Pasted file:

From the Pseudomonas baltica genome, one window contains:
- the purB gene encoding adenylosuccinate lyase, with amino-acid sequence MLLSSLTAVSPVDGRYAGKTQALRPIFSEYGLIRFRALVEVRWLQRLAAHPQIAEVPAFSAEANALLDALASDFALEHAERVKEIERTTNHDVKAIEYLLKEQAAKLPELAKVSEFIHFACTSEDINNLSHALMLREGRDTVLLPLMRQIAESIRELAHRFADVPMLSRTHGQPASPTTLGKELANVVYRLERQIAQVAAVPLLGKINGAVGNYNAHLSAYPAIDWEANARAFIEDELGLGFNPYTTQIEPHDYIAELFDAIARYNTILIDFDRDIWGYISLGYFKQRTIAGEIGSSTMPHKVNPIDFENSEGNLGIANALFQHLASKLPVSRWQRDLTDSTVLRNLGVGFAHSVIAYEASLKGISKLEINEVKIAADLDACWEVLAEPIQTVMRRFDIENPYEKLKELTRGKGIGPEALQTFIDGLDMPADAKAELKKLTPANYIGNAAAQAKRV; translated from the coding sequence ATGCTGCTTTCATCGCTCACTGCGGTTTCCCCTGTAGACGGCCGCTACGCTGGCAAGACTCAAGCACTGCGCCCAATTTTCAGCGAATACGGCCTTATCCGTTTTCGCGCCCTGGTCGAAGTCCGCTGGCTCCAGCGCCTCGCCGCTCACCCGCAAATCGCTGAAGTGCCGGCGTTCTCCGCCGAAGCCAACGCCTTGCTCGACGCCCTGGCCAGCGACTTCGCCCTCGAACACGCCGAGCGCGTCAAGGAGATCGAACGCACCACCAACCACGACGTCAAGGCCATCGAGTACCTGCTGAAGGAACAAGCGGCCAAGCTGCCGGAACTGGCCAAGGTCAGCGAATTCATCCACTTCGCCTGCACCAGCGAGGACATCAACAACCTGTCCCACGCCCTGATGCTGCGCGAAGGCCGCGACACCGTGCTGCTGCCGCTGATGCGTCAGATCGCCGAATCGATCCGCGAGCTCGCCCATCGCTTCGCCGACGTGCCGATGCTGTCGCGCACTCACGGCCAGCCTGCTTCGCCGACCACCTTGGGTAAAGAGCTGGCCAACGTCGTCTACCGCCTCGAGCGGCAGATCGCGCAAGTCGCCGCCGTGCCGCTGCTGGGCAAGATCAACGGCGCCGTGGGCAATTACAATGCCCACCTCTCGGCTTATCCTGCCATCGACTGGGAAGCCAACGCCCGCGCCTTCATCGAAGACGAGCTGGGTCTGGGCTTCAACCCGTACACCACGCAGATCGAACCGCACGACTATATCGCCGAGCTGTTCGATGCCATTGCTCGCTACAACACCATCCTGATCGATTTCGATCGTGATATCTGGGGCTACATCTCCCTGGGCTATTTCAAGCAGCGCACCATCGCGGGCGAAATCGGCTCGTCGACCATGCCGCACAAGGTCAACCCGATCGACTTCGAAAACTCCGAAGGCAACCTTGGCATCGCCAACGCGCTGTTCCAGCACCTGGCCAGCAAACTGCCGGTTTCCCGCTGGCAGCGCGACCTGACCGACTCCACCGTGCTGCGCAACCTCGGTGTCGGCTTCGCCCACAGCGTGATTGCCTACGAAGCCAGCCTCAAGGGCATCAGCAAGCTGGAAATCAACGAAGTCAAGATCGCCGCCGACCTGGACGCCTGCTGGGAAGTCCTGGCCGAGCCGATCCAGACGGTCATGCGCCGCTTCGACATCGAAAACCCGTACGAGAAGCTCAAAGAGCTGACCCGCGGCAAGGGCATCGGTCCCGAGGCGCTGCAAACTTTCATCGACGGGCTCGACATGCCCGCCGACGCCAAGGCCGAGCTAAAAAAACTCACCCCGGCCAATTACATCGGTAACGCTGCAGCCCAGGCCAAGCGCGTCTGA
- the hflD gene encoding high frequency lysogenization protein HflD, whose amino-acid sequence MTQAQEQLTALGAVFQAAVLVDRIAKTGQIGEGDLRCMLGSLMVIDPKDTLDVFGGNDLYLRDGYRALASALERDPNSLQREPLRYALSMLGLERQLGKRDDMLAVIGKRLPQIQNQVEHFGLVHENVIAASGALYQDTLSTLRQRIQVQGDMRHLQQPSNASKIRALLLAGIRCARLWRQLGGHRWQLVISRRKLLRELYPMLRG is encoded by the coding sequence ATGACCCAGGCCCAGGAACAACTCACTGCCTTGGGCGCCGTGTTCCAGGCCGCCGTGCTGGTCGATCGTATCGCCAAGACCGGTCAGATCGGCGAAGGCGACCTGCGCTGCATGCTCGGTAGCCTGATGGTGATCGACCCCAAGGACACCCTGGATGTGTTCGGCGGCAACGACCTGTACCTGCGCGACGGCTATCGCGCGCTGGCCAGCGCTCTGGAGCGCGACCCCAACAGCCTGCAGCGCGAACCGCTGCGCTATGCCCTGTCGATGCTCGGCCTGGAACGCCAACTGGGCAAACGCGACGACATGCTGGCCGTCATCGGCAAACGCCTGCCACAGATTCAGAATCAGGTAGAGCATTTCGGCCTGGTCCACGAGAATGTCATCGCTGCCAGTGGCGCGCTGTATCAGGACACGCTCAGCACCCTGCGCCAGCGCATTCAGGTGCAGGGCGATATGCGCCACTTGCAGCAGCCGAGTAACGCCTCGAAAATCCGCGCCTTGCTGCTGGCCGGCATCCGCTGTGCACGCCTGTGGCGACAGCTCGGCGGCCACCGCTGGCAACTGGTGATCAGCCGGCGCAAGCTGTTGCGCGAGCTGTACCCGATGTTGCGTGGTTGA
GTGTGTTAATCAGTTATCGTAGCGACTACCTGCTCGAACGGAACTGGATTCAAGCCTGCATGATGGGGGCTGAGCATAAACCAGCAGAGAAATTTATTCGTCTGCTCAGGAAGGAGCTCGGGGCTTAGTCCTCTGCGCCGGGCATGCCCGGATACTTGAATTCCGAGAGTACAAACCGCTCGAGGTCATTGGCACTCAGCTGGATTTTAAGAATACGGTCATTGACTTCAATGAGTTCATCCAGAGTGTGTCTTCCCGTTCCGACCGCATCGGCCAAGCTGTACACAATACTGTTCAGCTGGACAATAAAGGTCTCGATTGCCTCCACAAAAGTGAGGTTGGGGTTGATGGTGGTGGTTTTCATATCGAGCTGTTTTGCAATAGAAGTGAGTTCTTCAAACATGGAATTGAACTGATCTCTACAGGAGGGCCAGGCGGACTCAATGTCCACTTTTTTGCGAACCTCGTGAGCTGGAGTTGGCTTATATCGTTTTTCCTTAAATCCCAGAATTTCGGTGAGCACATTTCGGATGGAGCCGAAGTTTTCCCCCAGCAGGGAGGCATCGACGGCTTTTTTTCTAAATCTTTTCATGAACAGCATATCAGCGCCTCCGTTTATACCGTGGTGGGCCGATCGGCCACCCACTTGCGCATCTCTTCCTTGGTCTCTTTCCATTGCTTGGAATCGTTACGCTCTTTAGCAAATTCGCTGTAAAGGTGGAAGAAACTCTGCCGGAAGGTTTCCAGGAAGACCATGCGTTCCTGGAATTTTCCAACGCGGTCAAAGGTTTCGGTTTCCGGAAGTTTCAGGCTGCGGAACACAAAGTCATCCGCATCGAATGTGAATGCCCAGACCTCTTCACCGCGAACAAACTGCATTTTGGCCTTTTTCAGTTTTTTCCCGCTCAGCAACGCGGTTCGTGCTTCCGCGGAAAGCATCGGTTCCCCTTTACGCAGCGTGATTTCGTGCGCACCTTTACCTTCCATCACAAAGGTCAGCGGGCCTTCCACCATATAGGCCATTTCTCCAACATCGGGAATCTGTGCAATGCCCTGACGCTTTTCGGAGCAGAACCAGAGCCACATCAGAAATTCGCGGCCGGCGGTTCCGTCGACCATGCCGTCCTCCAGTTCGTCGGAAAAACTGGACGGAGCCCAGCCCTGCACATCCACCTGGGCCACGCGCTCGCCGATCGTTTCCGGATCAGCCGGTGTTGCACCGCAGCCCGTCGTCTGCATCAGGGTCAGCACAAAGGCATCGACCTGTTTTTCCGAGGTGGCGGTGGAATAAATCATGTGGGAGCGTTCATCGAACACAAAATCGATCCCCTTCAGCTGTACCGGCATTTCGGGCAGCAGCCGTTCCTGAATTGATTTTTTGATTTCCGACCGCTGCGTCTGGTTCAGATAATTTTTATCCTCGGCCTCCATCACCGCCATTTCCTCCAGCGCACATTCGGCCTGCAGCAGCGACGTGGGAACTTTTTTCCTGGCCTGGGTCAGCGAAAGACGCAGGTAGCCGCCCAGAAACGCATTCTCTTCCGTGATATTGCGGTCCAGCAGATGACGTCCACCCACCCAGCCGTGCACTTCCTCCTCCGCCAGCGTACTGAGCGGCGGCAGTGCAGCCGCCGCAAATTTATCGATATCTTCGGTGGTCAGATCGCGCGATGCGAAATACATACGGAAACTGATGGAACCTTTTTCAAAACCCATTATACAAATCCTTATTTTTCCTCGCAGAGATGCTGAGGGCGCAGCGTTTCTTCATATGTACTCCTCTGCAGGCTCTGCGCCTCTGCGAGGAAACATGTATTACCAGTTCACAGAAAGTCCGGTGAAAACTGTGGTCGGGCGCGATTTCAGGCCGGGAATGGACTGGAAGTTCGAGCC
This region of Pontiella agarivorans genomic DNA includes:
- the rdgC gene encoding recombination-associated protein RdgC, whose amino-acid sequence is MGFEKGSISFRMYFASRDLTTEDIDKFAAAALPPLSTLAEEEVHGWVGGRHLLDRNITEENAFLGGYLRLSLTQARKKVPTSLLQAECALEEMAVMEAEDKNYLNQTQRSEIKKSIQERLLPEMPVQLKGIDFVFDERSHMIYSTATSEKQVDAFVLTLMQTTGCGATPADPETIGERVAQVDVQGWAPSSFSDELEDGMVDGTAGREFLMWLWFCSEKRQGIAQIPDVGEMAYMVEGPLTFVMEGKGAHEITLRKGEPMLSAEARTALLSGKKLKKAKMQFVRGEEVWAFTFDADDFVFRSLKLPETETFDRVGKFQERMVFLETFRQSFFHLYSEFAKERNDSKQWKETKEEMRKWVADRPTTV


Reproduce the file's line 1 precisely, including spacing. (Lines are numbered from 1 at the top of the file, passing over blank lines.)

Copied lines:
From the Pseudomonas baltica genome, one window contains: